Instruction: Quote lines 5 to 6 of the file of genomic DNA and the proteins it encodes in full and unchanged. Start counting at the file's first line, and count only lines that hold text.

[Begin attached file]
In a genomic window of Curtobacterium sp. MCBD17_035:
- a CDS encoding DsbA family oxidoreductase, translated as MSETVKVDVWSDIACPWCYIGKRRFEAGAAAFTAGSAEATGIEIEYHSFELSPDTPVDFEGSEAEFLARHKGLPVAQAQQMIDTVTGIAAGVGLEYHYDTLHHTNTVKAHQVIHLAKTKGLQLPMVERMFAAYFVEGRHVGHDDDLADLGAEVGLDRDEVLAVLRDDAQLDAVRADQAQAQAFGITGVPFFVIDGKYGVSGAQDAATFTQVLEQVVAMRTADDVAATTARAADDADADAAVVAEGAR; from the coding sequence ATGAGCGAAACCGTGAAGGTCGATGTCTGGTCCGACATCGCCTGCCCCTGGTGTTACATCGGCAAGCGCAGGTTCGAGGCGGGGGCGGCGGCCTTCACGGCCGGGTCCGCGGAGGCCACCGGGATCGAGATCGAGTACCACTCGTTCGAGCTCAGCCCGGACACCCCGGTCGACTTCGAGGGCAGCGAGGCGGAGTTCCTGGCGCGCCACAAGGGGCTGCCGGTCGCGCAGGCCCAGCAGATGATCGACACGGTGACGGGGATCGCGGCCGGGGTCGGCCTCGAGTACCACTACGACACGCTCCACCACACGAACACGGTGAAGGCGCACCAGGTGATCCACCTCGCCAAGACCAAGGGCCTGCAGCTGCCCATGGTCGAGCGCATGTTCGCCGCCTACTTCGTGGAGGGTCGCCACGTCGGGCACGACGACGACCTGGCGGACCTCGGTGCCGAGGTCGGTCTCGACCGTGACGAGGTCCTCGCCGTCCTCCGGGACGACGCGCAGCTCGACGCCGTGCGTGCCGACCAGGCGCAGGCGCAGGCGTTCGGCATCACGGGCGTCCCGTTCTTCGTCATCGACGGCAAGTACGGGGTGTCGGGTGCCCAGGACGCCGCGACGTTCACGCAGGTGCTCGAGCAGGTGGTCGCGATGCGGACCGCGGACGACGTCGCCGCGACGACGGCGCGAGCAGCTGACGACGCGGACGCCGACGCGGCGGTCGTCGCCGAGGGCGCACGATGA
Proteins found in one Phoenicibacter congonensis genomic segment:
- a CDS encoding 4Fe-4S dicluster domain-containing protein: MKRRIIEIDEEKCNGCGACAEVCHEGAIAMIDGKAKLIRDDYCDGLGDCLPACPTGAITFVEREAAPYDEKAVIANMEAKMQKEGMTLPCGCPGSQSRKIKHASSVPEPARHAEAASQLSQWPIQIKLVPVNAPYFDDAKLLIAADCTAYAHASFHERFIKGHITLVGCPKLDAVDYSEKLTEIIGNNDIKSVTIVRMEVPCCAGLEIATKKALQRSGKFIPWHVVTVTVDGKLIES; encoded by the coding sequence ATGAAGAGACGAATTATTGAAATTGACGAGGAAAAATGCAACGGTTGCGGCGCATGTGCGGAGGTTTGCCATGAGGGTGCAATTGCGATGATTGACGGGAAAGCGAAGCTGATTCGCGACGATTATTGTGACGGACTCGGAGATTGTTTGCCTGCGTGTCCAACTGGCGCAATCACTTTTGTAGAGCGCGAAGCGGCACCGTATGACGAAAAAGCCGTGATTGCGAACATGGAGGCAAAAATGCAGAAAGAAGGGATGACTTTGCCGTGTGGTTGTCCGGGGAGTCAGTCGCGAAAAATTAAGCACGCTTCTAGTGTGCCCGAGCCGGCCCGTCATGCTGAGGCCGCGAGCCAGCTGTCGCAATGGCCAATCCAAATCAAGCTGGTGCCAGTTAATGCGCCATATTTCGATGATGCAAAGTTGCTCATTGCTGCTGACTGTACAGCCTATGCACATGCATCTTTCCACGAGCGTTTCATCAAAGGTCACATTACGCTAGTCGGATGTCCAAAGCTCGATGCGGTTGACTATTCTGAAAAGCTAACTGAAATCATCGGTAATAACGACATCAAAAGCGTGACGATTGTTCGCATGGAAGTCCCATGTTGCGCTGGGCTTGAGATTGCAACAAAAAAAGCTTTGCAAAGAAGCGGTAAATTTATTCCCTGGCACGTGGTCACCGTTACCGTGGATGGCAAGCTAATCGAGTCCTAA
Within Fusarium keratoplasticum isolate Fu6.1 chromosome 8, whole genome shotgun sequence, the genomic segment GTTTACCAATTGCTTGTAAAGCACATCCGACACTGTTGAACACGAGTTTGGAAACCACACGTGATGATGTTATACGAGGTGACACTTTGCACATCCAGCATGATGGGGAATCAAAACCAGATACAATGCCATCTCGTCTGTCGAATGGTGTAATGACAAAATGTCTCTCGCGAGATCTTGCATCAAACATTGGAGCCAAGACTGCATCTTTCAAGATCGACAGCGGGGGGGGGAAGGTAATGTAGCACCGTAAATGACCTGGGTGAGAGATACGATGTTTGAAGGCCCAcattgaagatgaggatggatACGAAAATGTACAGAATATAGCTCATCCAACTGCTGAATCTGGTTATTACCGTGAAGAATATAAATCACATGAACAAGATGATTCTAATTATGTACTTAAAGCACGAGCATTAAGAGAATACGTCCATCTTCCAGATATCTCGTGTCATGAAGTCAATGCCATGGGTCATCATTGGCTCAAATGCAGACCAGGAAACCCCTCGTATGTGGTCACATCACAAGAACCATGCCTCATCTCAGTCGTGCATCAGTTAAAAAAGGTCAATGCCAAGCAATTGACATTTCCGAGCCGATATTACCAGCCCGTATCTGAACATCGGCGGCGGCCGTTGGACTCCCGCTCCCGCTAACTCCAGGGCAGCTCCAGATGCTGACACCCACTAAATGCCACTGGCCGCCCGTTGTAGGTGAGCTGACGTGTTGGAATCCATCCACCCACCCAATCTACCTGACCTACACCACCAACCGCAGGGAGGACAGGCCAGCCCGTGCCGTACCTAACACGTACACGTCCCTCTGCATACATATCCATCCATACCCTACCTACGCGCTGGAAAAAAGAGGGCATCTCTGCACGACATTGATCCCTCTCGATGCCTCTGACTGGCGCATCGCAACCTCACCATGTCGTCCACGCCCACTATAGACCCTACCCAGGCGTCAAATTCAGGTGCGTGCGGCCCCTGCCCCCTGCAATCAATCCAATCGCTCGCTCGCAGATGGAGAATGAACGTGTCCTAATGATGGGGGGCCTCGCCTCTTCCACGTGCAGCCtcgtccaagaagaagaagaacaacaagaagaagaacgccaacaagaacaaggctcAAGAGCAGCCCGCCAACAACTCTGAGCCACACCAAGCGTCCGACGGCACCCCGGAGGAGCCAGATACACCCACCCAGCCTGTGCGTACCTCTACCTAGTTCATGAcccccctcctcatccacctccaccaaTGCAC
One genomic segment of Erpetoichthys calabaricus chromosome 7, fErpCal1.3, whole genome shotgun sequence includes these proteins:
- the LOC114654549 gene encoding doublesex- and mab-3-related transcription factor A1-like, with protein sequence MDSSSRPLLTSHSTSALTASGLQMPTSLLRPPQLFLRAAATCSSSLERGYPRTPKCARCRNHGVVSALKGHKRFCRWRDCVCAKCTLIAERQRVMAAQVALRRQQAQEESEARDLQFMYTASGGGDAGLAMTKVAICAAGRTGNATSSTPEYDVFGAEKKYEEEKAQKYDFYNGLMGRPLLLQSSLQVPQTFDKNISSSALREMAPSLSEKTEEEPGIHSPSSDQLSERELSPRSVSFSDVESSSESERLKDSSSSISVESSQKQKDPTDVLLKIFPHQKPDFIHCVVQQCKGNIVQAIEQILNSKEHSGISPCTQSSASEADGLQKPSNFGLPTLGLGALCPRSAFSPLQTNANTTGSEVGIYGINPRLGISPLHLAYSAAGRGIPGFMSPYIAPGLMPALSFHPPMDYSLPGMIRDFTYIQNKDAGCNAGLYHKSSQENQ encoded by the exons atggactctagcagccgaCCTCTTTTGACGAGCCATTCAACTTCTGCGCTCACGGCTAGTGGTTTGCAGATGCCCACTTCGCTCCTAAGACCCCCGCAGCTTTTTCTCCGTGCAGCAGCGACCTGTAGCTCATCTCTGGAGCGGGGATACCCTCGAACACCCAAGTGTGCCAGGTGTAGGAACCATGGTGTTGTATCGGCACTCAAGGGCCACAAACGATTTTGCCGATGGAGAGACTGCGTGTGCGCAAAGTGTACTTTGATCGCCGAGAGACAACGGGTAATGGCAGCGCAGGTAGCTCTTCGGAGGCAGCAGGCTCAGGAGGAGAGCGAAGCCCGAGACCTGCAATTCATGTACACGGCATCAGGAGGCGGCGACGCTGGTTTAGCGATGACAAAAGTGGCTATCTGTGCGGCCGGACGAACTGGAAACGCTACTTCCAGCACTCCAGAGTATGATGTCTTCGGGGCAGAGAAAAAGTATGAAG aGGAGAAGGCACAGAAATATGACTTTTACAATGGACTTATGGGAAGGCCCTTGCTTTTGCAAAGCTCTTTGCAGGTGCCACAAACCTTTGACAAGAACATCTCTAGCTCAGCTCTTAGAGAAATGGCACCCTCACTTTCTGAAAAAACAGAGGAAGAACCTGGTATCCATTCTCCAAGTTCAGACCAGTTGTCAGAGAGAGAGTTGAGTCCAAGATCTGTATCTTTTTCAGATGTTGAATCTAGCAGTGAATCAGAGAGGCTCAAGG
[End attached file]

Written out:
Within Fusarium keratoplasticum isolate Fu6.1 chromosome 8, whole genome shotgun sequence, the genomic segment GTTTACCAATTGCTTGTAAAGCACATCCGACACTGTTGAACACGAGTTTGGAAACCACACGTGATGATGTTATACGAGGTGACACTTTGCACATCCAGCATGATGGGGAATCAAAACCAGATACAATGCCATCTCGTCTGTCGAATGGTGTAATGACAAAATGTCTCTCGCGAGATCTTGCATCAAACATTGGAGCCAAGACTGCATCTTTCAAGATCGACAGCGGGGGGGGGAAGGTAATGTAGCACCGTAAATGACCTGGGTGAGAGATACGATGTTTGAAGGCCCAcattgaagatgaggatggatACGAAAATGTACAGAATATAGCTCATCCAACTGCTGAATCTGGTTATTACCGTGAAGAATATAAATCACATGAACAAGATGATTCTAATTATGTACTTAAAGCACGAGCATTAAGAGAATACGTCCATCTTCCAGATATCTCGTGTCATGAAGTCAATGCCATGGGTCATCATTGGCTCAAATGCAGACCAGGAAACCCCTCGTATGTGGTCACATCACAAGAACCATGCCTCATCTCAGTCGTGCATCAGTTAAAAAAGGTCAATGCCAAGCAATTGACATTTCCGAGCCGATATTACCAGCCCGTATCTGAACATCGGCGGCGGCCGTTGGACTCCCGCTCCCGCTAACTCCAGGGCAGCTCCAGATGCTGACACCCACTAAATGCCACTGGCCGCCCGTTGTAGGTGAGCTGACGTGTTGGAATCCATCCACCCACCCAATCTACCTGACCTACACCACCAACCGCAGGGAGGACAGGCCAGCCCGTGCCGTACCTAACACGTACACGTCCCTCTGCATACATATCCATCCATACCCTACCTACGCGCTGGAAAAAAGAGGGCATCTCTGCACGACATTGATCCCTCTCGATGCCTCTGACTGGCGCATCGCAACCTCACCATGTCGTCCACGCCCACTATAGACCCTACCCAGGCGTCAAATTCAGGTGCGTGCGGCCCCTGCCCCCTGCAATCAATCCAATCGCTCGCTCGCAGATGGAGAATGAACGTGTCCTAATGATGGGGGGCCTCGCCTCTTCCACGTGCAGCCtcgtccaagaagaagaagaacaacaagaagaagaacgccaacaagaacaaggctcAAGAGCAGCCCGCCAACAACTCTGAGCCACACCAAGCGTCCGACGGCACCCCGGAGGAGCCAGATACACCCACCCAGCCTGTGCGTACCTCTACCTAGTTCATGAcccccctcctcatccacctccaccaaTGCAC
One genomic segment of Erpetoichthys calabaricus chromosome 7, fErpCal1.3, whole genome shotgun sequence includes these proteins: